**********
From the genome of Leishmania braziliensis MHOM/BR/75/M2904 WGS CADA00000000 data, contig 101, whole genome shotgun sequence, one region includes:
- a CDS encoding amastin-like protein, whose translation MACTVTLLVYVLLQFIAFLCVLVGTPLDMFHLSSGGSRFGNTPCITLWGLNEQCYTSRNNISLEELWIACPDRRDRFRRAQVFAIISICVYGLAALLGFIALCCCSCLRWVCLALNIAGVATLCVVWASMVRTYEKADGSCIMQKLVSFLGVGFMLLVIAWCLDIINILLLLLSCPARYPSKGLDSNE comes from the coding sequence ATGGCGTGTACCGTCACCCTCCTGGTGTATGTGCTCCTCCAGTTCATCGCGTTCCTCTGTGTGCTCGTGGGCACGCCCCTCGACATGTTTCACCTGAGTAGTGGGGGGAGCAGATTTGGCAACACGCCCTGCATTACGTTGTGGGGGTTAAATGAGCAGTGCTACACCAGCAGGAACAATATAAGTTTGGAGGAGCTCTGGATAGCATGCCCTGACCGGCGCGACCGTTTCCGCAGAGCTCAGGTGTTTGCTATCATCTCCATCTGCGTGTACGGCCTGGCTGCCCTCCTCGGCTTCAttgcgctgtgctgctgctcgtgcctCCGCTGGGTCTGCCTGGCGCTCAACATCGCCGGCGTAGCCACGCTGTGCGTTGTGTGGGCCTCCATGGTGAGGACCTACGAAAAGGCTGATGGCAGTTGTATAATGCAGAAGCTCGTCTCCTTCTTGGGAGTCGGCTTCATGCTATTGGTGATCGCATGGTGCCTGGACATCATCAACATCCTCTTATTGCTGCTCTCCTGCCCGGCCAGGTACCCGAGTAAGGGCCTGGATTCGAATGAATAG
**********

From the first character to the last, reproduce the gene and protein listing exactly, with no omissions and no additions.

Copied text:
From the genome of Leishmania braziliensis MHOM/BR/75/M2904 WGS CADA00000000 data, contig 101, whole genome shotgun sequence, one region includes:
- a CDS encoding amastin-like protein, whose translation MACTVTLLVYVLLQFIAFLCVLVGTPLDMFHLSSGGSRFGNTPCITLWGLNEQCYTSRNNISLEELWIACPDRRDRFRRAQVFAIISICVYGLAALLGFIALCCCSCLRWVCLALNIAGVATLCVVWASMVRTYEKADGSCIMQKLVSFLGVGFMLLVIAWCLDIINILLLLLSCPARYPSKGLDSNE comes from the coding sequence ATGGCGTGTACCGTCACCCTCCTGGTGTATGTGCTCCTCCAGTTCATCGCGTTCCTCTGTGTGCTCGTGGGCACGCCCCTCGACATGTTTCACCTGAGTAGTGGGGGGAGCAGATTTGGCAACACGCCCTGCATTACGTTGTGGGGGTTAAATGAGCAGTGCTACACCAGCAGGAACAATATAAGTTTGGAGGAGCTCTGGATAGCATGCCCTGACCGGCGCGACCGTTTCCGCAGAGCTCAGGTGTTTGCTATCATCTCCATCTGCGTGTACGGCCTGGCTGCCCTCCTCGGCTTCAttgcgctgtgctgctgctcgtgcctCCGCTGGGTCTGCCTGGCGCTCAACATCGCCGGCGTAGCCACGCTGTGCGTTGTGTGGGCCTCCATGGTGAGGACCTACGAAAAGGCTGATGGCAGTTGTATAATGCAGAAGCTCGTCTCCTTCTTGGGAGTCGGCTTCATGCTATTGGTGATCGCATGGTGCCTGGACATCATCAACATCCTCTTATTGCTGCTCTCCTGCCCGGCCAGGTACCCGAGTAAGGGCCTGGATTCGAATGAATAG